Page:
One of ten national botanical gardens, Pietermaritzburg’s Botanical Gardens occupy an ancient floodplain and hillside on the edge of a mist belt that creates an atmosphere, on days when the mists roll in, something like that of a Dickens novel.
The city is not known as the City of Flowers for nothing, and private gardens and public parks in Pietermaritzburg are filled with lush vegetation and seasonal blooms, particularly bougainvilleas that thrive in the intense heat of this part of the world. It is fitting that one of the most beautiful national gardens resides in its heart.
The Pietermaritzburg Botanical gardens were established in the early 1870s and essentially focus on conservation and propagation of rare and endangered indigenous plants, and the cultivation of east coast grasslands.
There are some fantastic examples of northern hemisphere plants too, such as tulip and camphor trees, giant figs, magnolias and swamp cypresses. The birdlife, as a result, is magnificent with over 150 recorded species.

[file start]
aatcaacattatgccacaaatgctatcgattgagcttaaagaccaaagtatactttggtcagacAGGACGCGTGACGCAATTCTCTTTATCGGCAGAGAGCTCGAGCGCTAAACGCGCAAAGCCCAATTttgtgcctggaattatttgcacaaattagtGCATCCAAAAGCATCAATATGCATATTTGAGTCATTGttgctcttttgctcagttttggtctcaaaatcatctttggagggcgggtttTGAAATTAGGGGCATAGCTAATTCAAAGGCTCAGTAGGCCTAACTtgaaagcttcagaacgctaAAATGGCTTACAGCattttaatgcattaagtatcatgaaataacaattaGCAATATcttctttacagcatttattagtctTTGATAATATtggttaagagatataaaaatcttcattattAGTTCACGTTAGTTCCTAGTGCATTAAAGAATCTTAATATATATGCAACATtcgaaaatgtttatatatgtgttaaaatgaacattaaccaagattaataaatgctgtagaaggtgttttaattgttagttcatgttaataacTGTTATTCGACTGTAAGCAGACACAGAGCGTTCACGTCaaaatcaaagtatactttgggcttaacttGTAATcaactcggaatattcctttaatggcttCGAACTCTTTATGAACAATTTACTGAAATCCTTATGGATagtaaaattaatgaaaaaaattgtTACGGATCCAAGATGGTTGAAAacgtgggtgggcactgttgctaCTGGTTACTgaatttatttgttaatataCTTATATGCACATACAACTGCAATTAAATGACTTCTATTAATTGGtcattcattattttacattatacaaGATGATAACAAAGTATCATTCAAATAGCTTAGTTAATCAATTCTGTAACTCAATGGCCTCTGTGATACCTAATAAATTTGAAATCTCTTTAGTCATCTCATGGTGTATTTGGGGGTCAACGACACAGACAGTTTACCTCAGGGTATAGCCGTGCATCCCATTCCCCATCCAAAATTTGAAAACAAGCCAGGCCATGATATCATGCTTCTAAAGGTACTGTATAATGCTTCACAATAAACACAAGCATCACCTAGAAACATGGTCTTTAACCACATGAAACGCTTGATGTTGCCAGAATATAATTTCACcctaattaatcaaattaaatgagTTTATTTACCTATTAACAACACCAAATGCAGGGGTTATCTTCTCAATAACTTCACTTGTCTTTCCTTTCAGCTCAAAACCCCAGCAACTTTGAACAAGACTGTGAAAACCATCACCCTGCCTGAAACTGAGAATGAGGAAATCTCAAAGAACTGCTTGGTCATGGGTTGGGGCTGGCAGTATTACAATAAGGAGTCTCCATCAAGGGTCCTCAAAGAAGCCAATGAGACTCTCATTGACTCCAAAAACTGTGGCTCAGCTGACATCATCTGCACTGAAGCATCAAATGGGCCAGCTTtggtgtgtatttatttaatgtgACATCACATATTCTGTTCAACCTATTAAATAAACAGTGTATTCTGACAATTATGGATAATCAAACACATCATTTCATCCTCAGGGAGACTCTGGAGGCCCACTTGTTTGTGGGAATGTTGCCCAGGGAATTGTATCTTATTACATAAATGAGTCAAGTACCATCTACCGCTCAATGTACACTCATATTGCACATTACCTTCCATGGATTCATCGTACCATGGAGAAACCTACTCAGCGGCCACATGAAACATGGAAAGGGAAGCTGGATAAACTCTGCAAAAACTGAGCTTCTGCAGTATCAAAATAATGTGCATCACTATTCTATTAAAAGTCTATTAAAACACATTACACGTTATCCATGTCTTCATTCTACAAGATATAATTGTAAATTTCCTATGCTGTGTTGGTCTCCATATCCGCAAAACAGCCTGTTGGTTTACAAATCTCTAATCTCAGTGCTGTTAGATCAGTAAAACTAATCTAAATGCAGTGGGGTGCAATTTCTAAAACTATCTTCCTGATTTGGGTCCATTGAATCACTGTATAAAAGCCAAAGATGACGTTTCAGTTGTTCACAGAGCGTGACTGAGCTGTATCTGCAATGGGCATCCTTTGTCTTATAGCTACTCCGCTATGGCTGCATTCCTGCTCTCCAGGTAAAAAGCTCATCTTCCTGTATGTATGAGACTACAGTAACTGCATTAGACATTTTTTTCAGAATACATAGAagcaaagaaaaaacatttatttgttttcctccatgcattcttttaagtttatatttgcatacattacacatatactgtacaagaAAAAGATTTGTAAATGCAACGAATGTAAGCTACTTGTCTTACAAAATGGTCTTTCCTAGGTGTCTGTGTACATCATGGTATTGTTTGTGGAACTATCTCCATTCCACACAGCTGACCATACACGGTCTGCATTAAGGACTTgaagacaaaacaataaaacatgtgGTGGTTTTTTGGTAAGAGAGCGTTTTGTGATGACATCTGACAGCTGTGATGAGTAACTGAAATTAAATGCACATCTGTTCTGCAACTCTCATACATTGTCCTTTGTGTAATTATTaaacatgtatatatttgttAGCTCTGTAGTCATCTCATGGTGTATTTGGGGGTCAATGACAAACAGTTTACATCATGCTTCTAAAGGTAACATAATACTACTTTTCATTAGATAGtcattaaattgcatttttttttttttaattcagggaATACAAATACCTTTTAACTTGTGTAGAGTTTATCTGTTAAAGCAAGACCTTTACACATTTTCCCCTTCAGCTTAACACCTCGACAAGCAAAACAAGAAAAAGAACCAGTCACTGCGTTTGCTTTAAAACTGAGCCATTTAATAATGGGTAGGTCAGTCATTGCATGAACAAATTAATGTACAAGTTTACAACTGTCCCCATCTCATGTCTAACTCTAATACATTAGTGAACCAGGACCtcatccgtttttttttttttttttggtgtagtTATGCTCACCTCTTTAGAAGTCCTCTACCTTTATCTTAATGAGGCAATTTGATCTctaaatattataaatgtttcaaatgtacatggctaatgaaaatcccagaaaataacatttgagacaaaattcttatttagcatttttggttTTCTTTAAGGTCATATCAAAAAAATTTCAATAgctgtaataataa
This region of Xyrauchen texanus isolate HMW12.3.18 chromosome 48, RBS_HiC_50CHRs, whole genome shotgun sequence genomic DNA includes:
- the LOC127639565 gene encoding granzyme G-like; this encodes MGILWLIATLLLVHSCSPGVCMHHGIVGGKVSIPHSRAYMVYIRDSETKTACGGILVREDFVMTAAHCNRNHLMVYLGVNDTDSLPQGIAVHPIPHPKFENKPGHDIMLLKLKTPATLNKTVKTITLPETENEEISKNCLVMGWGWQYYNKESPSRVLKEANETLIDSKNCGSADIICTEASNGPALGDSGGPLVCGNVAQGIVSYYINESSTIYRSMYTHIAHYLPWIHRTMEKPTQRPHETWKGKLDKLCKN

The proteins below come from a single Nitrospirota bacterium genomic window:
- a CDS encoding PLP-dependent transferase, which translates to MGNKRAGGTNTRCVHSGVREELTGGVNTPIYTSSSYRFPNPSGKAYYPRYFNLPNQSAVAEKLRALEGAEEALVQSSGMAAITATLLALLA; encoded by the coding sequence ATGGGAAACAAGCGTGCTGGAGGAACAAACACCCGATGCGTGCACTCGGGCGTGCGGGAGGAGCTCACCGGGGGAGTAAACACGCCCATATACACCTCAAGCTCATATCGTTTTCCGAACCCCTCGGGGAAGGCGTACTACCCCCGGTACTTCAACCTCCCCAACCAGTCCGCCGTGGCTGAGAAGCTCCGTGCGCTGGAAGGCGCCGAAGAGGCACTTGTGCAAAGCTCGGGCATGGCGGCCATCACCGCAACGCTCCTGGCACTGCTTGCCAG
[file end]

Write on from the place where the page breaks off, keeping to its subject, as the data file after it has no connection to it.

Pietermaritzburg’s Botanical Garden is famed for its long avenue of plane trees, planted in 1908, at the end of which is a bell tower that houses a ship bell from the HMS Princess on which King George V crossed the channel in 1918.
There is also a muthi garden of indigenous medicinal plants, displayed around a traditional Zulu hut, a series of lovely walking trails through grassland and indigenous forest, and a popular guided walk programme.